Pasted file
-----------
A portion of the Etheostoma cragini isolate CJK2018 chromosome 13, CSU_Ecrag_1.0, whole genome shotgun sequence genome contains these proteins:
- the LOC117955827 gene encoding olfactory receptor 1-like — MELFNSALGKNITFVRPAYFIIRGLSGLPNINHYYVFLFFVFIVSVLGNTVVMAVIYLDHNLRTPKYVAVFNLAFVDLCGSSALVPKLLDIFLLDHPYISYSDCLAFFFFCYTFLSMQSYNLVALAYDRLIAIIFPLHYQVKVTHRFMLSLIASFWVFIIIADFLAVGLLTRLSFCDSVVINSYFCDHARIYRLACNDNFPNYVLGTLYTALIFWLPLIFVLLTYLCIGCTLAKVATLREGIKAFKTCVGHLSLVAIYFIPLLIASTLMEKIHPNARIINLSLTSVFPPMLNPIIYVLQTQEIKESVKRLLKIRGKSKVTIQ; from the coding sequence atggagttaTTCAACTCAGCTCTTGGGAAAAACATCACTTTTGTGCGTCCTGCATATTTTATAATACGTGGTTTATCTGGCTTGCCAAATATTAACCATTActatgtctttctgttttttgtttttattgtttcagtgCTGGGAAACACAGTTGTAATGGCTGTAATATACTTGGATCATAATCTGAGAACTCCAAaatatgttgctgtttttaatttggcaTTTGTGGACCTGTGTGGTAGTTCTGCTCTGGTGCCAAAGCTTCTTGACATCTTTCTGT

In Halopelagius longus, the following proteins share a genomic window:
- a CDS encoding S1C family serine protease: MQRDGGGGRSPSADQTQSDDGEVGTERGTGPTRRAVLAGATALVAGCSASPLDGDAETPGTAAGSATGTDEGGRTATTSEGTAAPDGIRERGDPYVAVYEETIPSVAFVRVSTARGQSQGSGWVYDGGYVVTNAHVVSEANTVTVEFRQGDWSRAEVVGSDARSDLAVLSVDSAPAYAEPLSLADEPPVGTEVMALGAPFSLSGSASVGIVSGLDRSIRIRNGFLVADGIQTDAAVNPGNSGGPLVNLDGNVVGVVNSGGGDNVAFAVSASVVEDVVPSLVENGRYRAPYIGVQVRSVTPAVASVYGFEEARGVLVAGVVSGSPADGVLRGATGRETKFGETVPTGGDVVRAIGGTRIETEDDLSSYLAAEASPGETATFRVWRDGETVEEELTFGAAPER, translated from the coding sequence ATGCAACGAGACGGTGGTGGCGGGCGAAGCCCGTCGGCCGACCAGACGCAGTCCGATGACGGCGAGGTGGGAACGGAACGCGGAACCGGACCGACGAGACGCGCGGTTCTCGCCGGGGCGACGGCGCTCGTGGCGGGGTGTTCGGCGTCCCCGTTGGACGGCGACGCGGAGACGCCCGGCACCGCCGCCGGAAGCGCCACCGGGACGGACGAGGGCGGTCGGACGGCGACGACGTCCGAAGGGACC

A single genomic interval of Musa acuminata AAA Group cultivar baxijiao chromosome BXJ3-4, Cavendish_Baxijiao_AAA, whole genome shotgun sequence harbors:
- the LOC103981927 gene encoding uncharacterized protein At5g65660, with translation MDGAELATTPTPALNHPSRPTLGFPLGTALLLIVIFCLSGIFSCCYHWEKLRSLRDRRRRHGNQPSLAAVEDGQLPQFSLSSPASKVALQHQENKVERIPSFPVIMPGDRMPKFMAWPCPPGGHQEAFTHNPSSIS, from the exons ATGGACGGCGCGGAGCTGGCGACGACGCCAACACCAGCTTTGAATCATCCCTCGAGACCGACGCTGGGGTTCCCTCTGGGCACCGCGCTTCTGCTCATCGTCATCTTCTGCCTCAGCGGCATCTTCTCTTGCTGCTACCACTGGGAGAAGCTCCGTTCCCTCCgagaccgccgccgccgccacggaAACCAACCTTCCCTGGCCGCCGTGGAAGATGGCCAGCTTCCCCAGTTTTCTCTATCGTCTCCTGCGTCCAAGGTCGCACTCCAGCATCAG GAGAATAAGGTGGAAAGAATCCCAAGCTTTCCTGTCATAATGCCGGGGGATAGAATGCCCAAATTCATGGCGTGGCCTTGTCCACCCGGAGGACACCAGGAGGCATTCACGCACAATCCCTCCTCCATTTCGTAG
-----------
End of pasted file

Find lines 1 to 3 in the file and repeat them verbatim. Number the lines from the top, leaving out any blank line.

A portion of the Etheostoma cragini isolate CJK2018 chromosome 13, CSU_Ecrag_1.0, whole genome shotgun sequence genome contains these proteins:
- the LOC117955827 gene encoding olfactory receptor 1-like — MELFNSALGKNITFVRPAYFIIRGLSGLPNINHYYVFLFFVFIVSVLGNTVVMAVIYLDHNLRTPKYVAVFNLAFVDLCGSSALVPKLLDIFLLDHPYISYSDCLAFFFFCYTFLSMQSYNLVALAYDRLIAIIFPLHYQVKVTHRFMLSLIASFWVFIIIADFLAVGLLTRLSFCDSVVINSYFCDHARIYRLACNDNFPNYVLGTLYTALIFWLPLIFVLLTYLCIGCTLAKVATLREGIKAFKTCVGHLSLVAIYFIPLLIASTLMEKIHPNARIINLSLTSVFPPMLNPIIYVLQTQEIKESVKRLLKIRGKSKVTIQ; from the coding sequence atggagttaTTCAACTCAGCTCTTGGGAAAAACATCACTTTTGTGCGTCCTGCATATTTTATAATACGTGGTTTATCTGGCTTGCCAAATATTAACCATTActatgtctttctgttttttgtttttattgtttcagtgCTGGGAAACACAGTTGTAATGGCTGTAATATACTTGGATCATAATCTGAGAACTCCAAaatatgttgctgtttttaatttggcaTTTGTGGACCTGTGTGGTAGTTCTGCTCTGGTGCCAAAGCTTCTTGACATCTTTCTGT

In Halopelagius longus, the following proteins share a genomic window: